As a construction site management student I have found China very interesting. Especially the ways how the things get build in here. Chinese people don’t really waste time when they want to build something. Building a new restaurant in my campus area took only about 3 weeks. The size of the buildings is humongous if compared with buildings in Finland! A block of flats with more than 40 layers is standard in China. They have a lot of knowledge how to build big and monumental structures in this country.

You can see high buildings everywhere you go in China.

There is one familiar looking building in my campus area that got my attention when I roamed around in the first two weeks. It reminded me of a Finnish wooden house that looked a bit odd somehow. Maybe it was because of the windows? A closer look told me that the house was built in co-operation with TAMK in 2010.

Paintwork is still intact after eight years.

There is a lot of other things I could tell about my staying here in China, but I fear that this blog post is getting too long already. I don’t regret coming here. Somehow I have spent maybe the best time of my life here in spite of the hardness of life sometimes. I’m quite sure I will return to China someday.

Best Regards

Kasperi

Life in Kortrijk

It’s now half way of my exchange so I thought that it might be good time to write some thoughts here. In spring 2018 I decided to go study abroad and after long consideration the best city for me looked to be Kortrijk in Belgium. Kortrijk is quite small city with only 75 000 citizens, but the center isn’t feeling so small as you might think because most of the people are living there and that makes Kortrijk look bigger than what it is. Kortrijk is located in the west part of Belgium and main language here is Dutch, but many people can speak French too.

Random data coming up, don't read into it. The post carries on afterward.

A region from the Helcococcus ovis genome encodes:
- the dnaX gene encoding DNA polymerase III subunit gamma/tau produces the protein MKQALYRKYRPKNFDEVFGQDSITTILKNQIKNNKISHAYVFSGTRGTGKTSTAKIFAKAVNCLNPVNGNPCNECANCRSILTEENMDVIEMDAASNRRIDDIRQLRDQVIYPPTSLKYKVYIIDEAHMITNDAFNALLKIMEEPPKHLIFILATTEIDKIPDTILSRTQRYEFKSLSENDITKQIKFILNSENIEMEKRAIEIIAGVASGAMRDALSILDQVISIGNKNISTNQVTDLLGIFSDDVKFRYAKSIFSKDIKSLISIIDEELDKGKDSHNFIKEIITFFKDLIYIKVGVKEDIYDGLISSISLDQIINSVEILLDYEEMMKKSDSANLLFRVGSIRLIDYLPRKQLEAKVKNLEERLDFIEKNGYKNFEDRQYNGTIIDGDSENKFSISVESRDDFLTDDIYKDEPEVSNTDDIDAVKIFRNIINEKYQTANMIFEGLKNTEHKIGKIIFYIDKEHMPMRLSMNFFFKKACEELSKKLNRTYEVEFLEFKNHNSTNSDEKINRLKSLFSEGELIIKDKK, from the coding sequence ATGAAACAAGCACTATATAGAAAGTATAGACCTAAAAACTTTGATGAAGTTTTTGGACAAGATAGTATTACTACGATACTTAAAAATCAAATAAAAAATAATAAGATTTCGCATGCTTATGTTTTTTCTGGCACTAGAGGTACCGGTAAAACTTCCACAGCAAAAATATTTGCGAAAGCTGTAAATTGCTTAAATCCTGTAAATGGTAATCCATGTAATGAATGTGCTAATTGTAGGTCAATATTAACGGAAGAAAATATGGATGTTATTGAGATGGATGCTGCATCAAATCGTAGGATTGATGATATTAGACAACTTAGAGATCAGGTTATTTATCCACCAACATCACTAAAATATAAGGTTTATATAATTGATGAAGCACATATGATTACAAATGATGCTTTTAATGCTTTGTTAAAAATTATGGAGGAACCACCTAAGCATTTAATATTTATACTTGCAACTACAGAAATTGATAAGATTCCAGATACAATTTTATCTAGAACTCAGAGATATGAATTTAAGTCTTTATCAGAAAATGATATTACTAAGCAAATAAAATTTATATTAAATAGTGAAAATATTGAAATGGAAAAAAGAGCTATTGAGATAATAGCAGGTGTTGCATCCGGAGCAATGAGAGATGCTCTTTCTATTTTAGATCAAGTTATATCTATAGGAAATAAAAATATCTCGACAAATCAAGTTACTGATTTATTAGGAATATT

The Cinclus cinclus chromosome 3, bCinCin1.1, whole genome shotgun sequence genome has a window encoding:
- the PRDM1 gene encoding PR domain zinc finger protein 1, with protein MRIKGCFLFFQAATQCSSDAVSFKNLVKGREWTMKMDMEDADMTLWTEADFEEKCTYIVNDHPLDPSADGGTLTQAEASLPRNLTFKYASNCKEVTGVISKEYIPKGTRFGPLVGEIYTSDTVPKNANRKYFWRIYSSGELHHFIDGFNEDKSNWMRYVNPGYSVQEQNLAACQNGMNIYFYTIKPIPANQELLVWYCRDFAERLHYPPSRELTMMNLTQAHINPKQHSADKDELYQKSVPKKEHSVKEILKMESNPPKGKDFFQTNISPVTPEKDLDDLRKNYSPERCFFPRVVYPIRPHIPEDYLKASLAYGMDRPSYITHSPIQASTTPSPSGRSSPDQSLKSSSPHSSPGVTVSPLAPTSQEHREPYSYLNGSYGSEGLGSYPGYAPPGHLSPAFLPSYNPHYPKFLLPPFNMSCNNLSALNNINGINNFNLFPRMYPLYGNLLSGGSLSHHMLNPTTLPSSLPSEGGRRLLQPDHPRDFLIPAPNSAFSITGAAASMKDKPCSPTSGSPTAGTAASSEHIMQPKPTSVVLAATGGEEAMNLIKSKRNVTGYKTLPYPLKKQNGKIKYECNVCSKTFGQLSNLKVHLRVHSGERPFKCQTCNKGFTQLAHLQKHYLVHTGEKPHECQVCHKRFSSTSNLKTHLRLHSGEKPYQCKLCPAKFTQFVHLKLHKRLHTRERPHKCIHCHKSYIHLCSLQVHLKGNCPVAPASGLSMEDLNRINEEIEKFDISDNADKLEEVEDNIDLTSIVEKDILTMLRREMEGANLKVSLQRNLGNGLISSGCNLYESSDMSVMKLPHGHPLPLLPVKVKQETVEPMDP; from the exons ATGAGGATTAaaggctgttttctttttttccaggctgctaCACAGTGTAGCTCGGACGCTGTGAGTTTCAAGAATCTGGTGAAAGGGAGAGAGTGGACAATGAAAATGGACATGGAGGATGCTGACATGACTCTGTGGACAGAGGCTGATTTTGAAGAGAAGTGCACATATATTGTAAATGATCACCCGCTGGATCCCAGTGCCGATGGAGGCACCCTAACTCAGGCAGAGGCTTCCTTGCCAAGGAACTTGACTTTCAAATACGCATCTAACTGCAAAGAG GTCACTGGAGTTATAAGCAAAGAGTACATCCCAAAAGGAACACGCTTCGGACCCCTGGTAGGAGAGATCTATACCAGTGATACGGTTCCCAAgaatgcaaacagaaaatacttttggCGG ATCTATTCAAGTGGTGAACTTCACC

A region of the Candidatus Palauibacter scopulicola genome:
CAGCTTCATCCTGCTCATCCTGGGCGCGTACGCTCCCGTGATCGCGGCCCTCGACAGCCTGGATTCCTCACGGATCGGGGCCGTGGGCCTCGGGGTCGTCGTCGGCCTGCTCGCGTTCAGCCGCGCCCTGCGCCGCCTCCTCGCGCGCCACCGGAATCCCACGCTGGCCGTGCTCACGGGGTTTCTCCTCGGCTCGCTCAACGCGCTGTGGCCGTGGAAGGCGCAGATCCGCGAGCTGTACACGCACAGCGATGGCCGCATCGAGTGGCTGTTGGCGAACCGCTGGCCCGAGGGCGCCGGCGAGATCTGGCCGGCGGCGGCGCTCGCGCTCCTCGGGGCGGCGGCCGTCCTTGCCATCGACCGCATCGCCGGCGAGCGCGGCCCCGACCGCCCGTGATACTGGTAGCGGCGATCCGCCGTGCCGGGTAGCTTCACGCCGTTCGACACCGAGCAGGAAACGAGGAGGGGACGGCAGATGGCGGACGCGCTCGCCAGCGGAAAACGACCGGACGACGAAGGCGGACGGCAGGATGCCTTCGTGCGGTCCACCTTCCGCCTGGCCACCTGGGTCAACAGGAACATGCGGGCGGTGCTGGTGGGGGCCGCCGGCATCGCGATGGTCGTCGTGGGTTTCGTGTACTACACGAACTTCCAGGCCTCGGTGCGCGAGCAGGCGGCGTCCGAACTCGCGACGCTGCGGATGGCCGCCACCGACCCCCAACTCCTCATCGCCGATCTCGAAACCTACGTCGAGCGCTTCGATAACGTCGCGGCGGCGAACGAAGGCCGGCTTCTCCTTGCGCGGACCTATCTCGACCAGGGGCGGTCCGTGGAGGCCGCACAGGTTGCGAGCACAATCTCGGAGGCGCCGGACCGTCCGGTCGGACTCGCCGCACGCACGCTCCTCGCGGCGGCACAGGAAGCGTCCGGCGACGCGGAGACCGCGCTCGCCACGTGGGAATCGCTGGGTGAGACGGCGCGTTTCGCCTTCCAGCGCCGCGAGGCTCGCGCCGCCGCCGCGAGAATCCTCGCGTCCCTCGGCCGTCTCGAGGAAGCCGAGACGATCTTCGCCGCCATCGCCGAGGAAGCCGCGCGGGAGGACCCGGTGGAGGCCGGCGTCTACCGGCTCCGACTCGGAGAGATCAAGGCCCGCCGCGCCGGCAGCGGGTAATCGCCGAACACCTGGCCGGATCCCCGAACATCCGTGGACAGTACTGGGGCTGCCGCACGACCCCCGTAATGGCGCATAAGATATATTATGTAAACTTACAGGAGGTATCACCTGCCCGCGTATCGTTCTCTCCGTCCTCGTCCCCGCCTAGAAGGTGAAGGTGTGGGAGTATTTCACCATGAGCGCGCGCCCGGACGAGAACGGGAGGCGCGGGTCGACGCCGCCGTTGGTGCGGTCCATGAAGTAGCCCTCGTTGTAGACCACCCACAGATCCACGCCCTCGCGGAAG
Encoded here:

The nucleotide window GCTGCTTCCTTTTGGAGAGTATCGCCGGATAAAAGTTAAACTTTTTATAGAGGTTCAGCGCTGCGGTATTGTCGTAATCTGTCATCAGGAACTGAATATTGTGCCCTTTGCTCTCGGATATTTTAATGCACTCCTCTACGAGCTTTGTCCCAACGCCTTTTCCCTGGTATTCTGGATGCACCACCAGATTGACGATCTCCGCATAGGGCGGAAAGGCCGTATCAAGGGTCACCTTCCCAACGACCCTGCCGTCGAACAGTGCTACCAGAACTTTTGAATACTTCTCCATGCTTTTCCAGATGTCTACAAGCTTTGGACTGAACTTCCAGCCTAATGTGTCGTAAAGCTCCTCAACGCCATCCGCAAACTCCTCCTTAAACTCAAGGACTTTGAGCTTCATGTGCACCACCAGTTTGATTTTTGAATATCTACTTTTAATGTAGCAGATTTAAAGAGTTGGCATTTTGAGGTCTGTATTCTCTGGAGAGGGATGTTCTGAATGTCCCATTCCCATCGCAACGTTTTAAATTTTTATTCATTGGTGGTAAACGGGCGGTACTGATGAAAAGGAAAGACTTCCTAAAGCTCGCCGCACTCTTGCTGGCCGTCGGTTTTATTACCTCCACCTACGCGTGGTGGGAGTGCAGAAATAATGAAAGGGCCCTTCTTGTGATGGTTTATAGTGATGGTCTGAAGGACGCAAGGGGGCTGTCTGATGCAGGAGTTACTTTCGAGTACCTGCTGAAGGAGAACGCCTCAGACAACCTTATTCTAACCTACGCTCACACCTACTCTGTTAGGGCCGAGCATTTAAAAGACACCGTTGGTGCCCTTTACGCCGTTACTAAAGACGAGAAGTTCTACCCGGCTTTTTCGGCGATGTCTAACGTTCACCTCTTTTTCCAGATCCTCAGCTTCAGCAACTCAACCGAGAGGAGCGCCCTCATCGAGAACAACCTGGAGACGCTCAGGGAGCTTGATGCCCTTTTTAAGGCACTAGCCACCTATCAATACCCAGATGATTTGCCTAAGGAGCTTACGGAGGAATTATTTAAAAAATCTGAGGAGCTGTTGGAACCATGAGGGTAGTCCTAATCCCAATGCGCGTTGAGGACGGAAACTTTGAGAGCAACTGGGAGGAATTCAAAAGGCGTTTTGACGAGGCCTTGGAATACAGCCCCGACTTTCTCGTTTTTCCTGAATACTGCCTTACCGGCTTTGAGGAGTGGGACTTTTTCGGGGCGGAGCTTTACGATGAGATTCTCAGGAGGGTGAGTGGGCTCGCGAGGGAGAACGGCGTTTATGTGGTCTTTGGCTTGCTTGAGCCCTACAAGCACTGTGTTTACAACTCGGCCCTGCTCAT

I’m studying automation technics and the school where I study here is called VIVES University of Applied Sciences. I have studied mostly by myself or with local students because here isn’t any other Erasmus student from a different country in my field of studies. In my opinion studying here is more practical than in TAMK. After short part of theory there are many project-based courses where you need to be ready to study independently. Of course, teachers will help you every time you ask some help from them. In the matter of fact, local students are also very helpful at the lessons.

Before I came here in Belgium I searched apartments where to live and found that there is chance to get a room from a student house by VIVES. There’s approximately 80 apartments at the house and they are all wanted so I was very lucky to got one. Rent is also quite reasonable, 350€ per month. The best part of the house is that it’s full of exchange students (well mostly Spanish of course because they are the most eager people to do exchange with their big groups…) so it’s easy get familiar with people from different culture. One thing that has surprised me is that Erasmus students here is quite bad in English (me included as you can see) but luckily locals are much better, and they are willing to speak English.

 

In weekdays after school I usually do some sports or then I hang out with other Erasmus students at the residence. In the weekends it’s very easy to do trips to other city in Belgium, France, Netherlands or Germany. Travelling with train here is very cheap, only 6-7 € per ticket and if that feels too expensive, you can take Flixbus which is even more cheaper. During my exchange I have visited in four different counties and ten difference cities.

 

I have still couple months left my exchange and I’m going to enjoy every second of it!

Life in Brno

So far so good.

I’ve been doing my exchange in Brno. Brno is located in South-East part of Czech Republic, and Czech Republic is located in the heart of Europe.

Brno is student city, as roughly 20% of population are students. And there are around 400 000 people living in city of Brno. Wherever you’re walking, you always meet up with students. This makes the city to increase the amount of services offered especially for students. For example traveling is really cheap – train ticket to Prague can be under 1 euro.

When traveling outside of the capital Prague, be prepared to use hand gestures for communicating or learn at least a little bit of Czech. People over age 40 do not speak English at all in general. And most of the people working in customer service don’t either speak English usually.

Living in general is really cheap compared to Finland, and I haven’t really needed to think how I’m spending my money on everyday purchases. I’m afraid to return to Finland and feel Finland’s prices again 🙂